3. Rhythmic pressure is best.

Rhythmic release can be as subtle as opening your fingers.
Rhythmic release can be as subtle as opening your fingers.

Just as horses can learn to respond to rein contact with a bit by giving to the pressure, so they can learn it with a bitless bridle provided you use clear consistent feel that is rhythmic rather than a solid hold.

When we use lighter aids with rhythmic pressure, the horse will respond better because the rhythm gives them nothing to lean against.

Try this experiment – have someone hold a rope firmly while you take hold and pull against them with a steady pressure.
Two things happen – they pull harder to resist being pulled forward, and they can hold against a steady pull quite easily.
Then try picking up the rope and using a rhythmic on/off feel – the person holding the rope will not feel they need to resist the ‘asking’ and even if they choose to, you can increase the intensity of the rhythmn and actually pull them off their feet.

Rhythmic feel is the one important ‘method’ to learn, with its lightest form being your little finger opening and closing on the rein, to a full-fisted on-off bump on the rein for a a very resistant horse.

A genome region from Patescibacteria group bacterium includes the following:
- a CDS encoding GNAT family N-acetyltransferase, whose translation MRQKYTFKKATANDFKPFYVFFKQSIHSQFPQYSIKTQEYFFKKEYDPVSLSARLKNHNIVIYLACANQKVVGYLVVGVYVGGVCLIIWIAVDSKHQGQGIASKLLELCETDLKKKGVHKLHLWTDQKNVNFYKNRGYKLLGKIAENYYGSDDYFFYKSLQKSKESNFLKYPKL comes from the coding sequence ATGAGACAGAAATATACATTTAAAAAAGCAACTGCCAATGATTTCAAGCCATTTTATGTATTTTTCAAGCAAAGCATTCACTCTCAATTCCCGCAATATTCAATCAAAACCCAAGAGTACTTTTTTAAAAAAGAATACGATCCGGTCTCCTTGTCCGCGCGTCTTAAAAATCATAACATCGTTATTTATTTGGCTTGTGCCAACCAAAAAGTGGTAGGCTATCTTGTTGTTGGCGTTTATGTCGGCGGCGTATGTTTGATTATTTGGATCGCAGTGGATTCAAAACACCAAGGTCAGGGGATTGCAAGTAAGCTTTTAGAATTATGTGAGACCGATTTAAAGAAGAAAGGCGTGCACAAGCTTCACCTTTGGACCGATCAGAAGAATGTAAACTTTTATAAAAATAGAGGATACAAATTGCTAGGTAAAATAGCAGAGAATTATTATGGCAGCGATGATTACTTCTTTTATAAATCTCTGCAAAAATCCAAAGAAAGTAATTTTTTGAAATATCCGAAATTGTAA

Allan Buck (inventor of the Spirit Bitless Bridle – the original crossunder) says…

“Lightness for most riders means a light rein contact. When I ride, I ask for and then release the contact till it is in ounces. I try to avoid any form of consistent pulling.
When I ride my fingers are doing the talking with touch, hold, release. Its a give and take method for which the horse learns quickly.
For instance, when I trot, my fingers touch and release the reins in the rhythm of the trot, so there is no constant pulling of the reins. This produces the tempo and gets the horse to slightly swing the head in time with the trot…relaxing the poll and the neck.”

Riding on a loose rein at all gaits helps develop your independent seat.
Riding on a loose rein at all gaits helps develop your independent seat.

4. Take your time.

It takes time riding in enclosed areas and at all gaits before a rider who is used to relying on the reins for support, will feel comfortable without a bit and with softer, looser reins.

It can help to practice riding with one rein to develop your independent seat. The Parelli program has a strong foundation of one rein riding.

Give yourself all the time it takes to develop your confidence, balance and skills.
It also helps to spend time developing the relationship with your horse by not riding. Try going for walks for a change while your horse wears the bridle to get used to it – they will love the opportunity to graze and browse plants they wouldn’t find in their pasture.